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At the time of its release, "Inside Out" was surprisingly sailing on the safe tides of a long-running metal band while other cohorts were slowly fizzling out: Iron Maiden, for example, were attempting to cope with Bruce Dickinson's departure; Judas Priest, too, were similarly scrambling for the next Rob Halford, oddly enough. Although times were looking tough, Fates Warning made grain with its progressive circumstances; what with the departure of John Arch and the massive shift in sound and identity once Ray Adler joined the picture, it's no wonder they were striving both musically and creatively. There's a strong vibe of accessibility within these numbers, but the core elements of Fates Warning are still intact, and I think "Inside Out" ends up holding its own as a release.
Now, I only have a handful of issues with "Inside Out," but they all carry some detrimental weight. First, I feel like this is the first Fates Warning album that truly shows a noticeable decline in content despite little having changed from the previous outings with Ray Alder. Also, the essential core of Fates Warning’s material includes less drama, along with a dwindled impact regarding the comprehensive fact that Fates Warning stopped acting like a legendary band, but rather an above-average one. Still, most of the girth here expresses the gospel of Fates Warning’s progressive metal adventures and features a very deep, interpersonal method gracing a sizeable portion of the album. In fact, the whole ambience bobbing among the chapters is probably the finest universal factor remotely guiding “Inside Out”; the foundation makes several of the progressive traits gleam in their creative easiness. There are a lot of quasi-ballads which are too feathery and uneventful for my tastes, and songs like “Face the Fear” are practically invisible. Alder sounds great as usual though; can’t say that’s one of the record’s big shockers.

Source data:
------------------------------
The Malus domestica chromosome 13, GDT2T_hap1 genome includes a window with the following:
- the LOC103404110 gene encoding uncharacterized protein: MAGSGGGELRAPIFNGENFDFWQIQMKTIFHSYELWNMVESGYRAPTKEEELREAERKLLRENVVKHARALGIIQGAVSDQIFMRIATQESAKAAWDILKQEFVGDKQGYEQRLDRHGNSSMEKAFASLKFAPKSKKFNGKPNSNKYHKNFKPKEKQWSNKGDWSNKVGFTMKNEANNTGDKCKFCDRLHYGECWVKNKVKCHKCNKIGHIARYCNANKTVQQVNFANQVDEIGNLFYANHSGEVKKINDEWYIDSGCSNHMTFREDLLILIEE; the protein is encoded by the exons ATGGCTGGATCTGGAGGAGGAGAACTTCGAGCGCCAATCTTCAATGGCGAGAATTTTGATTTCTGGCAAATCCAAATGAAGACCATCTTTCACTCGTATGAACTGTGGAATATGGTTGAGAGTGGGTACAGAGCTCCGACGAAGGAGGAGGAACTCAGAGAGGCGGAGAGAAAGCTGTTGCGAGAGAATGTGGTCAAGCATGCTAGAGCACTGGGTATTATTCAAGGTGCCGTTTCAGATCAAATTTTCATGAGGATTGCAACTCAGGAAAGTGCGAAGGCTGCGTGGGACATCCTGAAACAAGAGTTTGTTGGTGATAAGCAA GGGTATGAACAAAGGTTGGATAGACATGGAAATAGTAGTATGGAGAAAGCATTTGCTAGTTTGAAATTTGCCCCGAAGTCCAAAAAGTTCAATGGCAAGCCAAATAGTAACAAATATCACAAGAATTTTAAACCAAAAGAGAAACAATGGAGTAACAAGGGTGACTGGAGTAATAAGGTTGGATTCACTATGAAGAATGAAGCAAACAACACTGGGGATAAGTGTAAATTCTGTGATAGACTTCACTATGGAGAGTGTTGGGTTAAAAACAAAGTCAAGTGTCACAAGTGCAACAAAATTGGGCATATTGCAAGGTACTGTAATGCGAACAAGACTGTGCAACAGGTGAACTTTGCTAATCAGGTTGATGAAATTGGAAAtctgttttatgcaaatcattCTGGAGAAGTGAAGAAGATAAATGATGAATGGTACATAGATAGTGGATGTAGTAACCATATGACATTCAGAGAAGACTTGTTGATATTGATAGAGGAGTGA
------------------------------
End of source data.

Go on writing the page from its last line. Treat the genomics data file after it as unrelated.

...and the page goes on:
There are, however, truly remarkable anthems peeking out of the skin of "Inside Out" in contradiction to some of the band's decaying perks. The opening "Outside Looking In" is an astonishingly fantastic representation of Fates Warning nailing the emotional themes while exploiting the group's finer edge of Alder-era progressive metal, and I really can't ask for more. "Pale Fire" and "Down to the Wire" are probably the most 'metallic' sonnets hiding between "Inside Out," and both tunes stick hard with sensational choruses and that noteworthy atmosphere finely shining through the few lackluster cuts. The soft nature of "Island of the Stream" works nicely as a transition between heavier pieces with the ballad formula it extrapolates, and overall, it shows the amazing emotion of Alder's voice. Stellar stuff. “Monument” has a few special surprises too, but I won’t spoil them because spoilers suck.
The cover art is lame and "Inside Out" was denied entry into the quarters of Fates Warning's top-tier albums like "Awaken The Guardian" or gems received in the group's new life such as "Perfect Symmetry" or "Parallels." However, the faction's introspective, meaningful purge into this melancholic sense of progressive metal adds meat to the bones of "Inside Out" and resonates properly within the band's discography despite showing the innate signs of decline. I still find myself deeply enjoying the pinnacle moments of its rainy, interpersonal corridors, and the record certainly deserves its rank as a consistent offering lurking in Fates Warning’s wardrobe of material. “Inside Out” works well as an introduction into this period of the group and Ray Alder’s involvement with Jim Matheos and his crew of metallic knights, but it’s definitely not the prime slice of their overall contributions.
This review was written for: www.Thrashpit.com